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Debar, with a side of Black Peak

Corenne Black takes a breather along the Debar Mountain Trail. (Provided photo — Spencer Morrissey)

Debar Mountain resides in the Debar Mountain Wild Forest (go figure), which resides in Franklin County. However, the pond came before the mountain — in naming that is, kind of like the chicken or the egg debate, but this one seems to be clearer.

Debar Pond, which rests to the northeast of the Debar Mountain, was discovered by John Debar while on a hunting trip in 1817. Mr. Debar was a Canadian trapper who frequented the area and eventually this pond was named after him; the peak eventually followed suit.

The mountain has a bit of its own history as well. In the early 1900s the state placed a fire tower on the summit to help battle the growing occurrences of wild land fires. While the tower served its purpose, it was eventually outplayed by the airplane and a growing population.

Some fire towers remain today, like on nearby Azure and Saint Regis mountains. However, the fate for Debar Mountain was not as promising. The tower was dismantled and removed in 1970. This unfortunate outcome removed the peak’s lure to many mountain climbers, but not all, and surely not this guy.

The snow had gone, and over night, came back again. After an Adirondack false spring got all our shorts unwrinkled we again found our legs being placed under cover once again, which in my case might have been a good thing.

The summit of Debar Mountain offers spectacular views. (Provided photo — Spencer Morrissey)

Upon arrival at the Meacham Lake Campground, we drove through and found the dirt road leading to the trailhead. The long and narrow road, a bit rough, brought us to the trailhead and a decent-sized parking area.

We layered up on this cold day as a certain breezy chill brought out the geese. Corenne Black was my “misery loves company” partner for the day and we made really fast time along initial 1.2 miles, just to sweep off the nip.

This section follows an old woods road trail to the actual foot trail for Debar Mountain, a perfect warm-up for cold muscles before any climbing really persisted. The overnight frost and snow had left the trail a bit wet and on occasion slippery, playing to my sense of adventure.

Quickly, we found ourselves brewing tea at the Debar Lean-to that sits around three-quarters of a mile from the summit. The tall trees and the three-sided structure shielded us like a fleece blanket from any breeze that might diminish our time with Earl Grey, but then again it might have actually been the fleece blanket.

The climbing commenced. Eventually, we came to the base of a new mini-slide which was fairly steep, but not quite as steep as the section following. This section was covered in a thick layer of ice over steep rock steps. It became time for some traction.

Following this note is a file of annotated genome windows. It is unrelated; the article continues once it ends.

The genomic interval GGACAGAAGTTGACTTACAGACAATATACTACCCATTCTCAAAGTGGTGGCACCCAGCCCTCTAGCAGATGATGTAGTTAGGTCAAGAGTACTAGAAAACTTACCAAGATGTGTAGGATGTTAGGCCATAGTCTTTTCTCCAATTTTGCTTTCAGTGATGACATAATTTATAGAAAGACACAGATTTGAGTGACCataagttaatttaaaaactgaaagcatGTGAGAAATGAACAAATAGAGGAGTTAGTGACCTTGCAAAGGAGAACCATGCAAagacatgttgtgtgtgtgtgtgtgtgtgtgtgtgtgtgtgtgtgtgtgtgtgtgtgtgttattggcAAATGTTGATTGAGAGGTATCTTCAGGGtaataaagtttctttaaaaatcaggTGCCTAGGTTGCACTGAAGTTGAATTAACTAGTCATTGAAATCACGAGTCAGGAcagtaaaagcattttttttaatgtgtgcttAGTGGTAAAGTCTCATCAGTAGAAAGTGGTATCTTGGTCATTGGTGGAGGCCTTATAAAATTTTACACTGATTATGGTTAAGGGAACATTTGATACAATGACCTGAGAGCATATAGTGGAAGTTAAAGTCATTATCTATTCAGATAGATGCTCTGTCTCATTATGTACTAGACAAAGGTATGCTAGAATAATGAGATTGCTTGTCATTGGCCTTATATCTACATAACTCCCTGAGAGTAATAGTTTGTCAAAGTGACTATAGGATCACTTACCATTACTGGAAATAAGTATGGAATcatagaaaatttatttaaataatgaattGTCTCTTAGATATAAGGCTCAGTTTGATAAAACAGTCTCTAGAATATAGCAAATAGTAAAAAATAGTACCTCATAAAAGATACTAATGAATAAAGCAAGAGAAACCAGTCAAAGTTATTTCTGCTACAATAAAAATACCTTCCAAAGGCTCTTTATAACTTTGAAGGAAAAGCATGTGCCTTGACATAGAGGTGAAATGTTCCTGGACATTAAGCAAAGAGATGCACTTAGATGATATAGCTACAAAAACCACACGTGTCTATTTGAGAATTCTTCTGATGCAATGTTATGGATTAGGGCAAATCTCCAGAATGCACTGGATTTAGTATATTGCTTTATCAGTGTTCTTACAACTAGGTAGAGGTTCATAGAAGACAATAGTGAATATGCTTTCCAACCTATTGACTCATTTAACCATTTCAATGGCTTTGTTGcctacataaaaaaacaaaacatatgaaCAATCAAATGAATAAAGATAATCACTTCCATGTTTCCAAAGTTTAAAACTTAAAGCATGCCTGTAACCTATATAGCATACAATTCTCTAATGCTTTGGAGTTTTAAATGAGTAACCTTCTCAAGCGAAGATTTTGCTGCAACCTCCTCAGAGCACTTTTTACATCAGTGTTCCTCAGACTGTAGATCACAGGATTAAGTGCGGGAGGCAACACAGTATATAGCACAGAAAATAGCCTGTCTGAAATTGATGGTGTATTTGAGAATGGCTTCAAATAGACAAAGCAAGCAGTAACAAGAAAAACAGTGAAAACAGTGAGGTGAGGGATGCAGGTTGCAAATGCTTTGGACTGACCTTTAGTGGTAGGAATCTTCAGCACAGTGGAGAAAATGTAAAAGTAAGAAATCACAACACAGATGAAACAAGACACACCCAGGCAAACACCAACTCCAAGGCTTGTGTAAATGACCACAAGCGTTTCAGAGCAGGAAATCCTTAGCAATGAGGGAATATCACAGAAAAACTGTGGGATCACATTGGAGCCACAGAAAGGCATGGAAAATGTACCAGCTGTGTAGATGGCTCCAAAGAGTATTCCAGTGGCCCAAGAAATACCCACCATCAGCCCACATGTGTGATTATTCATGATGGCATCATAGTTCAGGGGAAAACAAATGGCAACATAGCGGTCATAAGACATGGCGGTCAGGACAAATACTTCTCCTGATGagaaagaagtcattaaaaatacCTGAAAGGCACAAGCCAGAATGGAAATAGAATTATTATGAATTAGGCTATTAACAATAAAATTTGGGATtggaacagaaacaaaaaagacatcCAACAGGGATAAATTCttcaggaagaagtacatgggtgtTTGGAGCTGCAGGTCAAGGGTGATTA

Debar Mountain Lean-to (Provided photo — Spencer Morrissey)

Even with our microspikes on the ice was tricky.

We topped out soon after to a wonderful view, one not expected in a peak so often ignored in favor of its bigger brothers in the High Peaks Wilderness. The rocky overlook opened up most of the area to us, but the frigid wind quickly moved us from our perch.

We had a secondary plan for the day. If time allowed (and it did), we would visit Black Peak, which is just off the trail and almost directly west of Debar Mountain.

Looking at the dense growth of the forest near the summit we opted to descend the trail for a ways and traverse over to the peak from lower elevations. Call us crazy, but we’re not mad. We made it down the ice cubed rock slopes to about 2,500 feet in elevation. This seemed like a good spot to start an open hardwood forest bushwhack.

The attractive forest was actually much easier to walk in. The leaf mattress seemed to hold off the light coating of snow and ice, and this was going to be a feasible approach to the base of Black Peak. We zigzagged about like a drunken Irishman on a Friday flipper, and this had nothing to do with the Baileys. It was inevitable to avoid the steeps. Even so, we still needed to butt slide and leap off a couple small shelves.

As we climbed out of the col with Debar Mountain we happened upon a couple dozen trees with moose markings. Moose tend to not chew a tree, but more of a debarking. They grab the bark low and pull up to tear it away, kind of like what we would do with string cheese. Except we would hopefully not poop where we ate, like the moose who left behind land mines in the area, one of which must have had some sort of gastro-intestinal issue.

We summited Black Peak with expectations of a nice view, but the wooded summit offered little. At 2,700 feet in elevation it was fun nonetheless. There is a certain lure to being one of only a few who may have actually summited this peak.

Our descent took us along the south ridge. It was easy and pleasey, and took no time at all to make it back to the lean-to in time for a late lunch of hot soup. I was happy to have that weight off my back.

Debar Mountain is a wonderful hike that could be enjoyed by all walks of life and many fitness levels. Its short, mostly moderate trail can be enjoyed as an all-day adventure or for a quick morning jaunt.

Black Peak might not be for you, and that is OK. This is one of the richest moose populated areas in the Adirondacks, so do not, under any circumstances, forget your camera.

Spencer Morrissey is an author and licensed guide who lives in Long Lake. His outdoors column will appear regularly in the Adirondack Daily Enterprise, Lake Placid News and Embark. He can be reached at adkpeaksurvey@gmail.com, or through his Facebook and Instagram pages “adkpeaksurvey.”

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